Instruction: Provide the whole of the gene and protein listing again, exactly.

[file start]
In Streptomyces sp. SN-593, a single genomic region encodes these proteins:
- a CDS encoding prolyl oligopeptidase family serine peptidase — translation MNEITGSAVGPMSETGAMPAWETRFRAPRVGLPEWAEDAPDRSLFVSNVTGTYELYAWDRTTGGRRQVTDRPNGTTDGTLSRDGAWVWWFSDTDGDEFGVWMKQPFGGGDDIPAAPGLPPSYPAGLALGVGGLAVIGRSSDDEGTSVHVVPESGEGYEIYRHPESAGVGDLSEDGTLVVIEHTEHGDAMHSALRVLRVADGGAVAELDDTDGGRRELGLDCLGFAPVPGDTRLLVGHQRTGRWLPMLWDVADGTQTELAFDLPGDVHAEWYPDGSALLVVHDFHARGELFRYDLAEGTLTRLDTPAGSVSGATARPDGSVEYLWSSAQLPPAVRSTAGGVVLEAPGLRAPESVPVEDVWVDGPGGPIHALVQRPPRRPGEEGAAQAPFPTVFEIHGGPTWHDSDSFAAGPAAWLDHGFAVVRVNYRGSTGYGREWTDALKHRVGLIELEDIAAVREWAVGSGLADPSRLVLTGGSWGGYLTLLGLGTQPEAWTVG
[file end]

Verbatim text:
In Streptomyces sp. SN-593, a single genomic region encodes these proteins:
- a CDS encoding prolyl oligopeptidase family serine peptidase — translation MNEITGSAVGPMSETGAMPAWETRFRAPRVGLPEWAEDAPDRSLFVSNVTGTYELYAWDRTTGGRRQVTDRPNGTTDGTLSRDGAWVWWFSDTDGDEFGVWMKQPFGGGDDIPAAPGLPPSYPAGLALGVGGLAVIGRSSDDEGTSVHVVPESGEGYEIYRHPESAGVGDLSEDGTLVVIEHTEHGDAMHSALRVLRVADGGAVAELDDTDGGRRELGLDCLGFAPVPGDTRLLVGHQRTGRWLPMLWDVADGTQTELAFDLPGDVHAEWYPDGSALLVVHDFHARGELFRYDLAEGTLTRLDTPAGSVSGATARPDGSVEYLWSSAQLPPAVRSTAGGVVLEAPGLRAPESVPVEDVWVDGPGGPIHALVQRPPRRPGEEGAAQAPFPTVFEIHGGPTWHDSDSFAAGPAAWLDHGFAVVRVNYRGSTGYGREWTDALKHRVGLIELEDIAAVREWAVGSGLADPSRLVLTGGSWGGYLTLLGLGTQPEAWTVG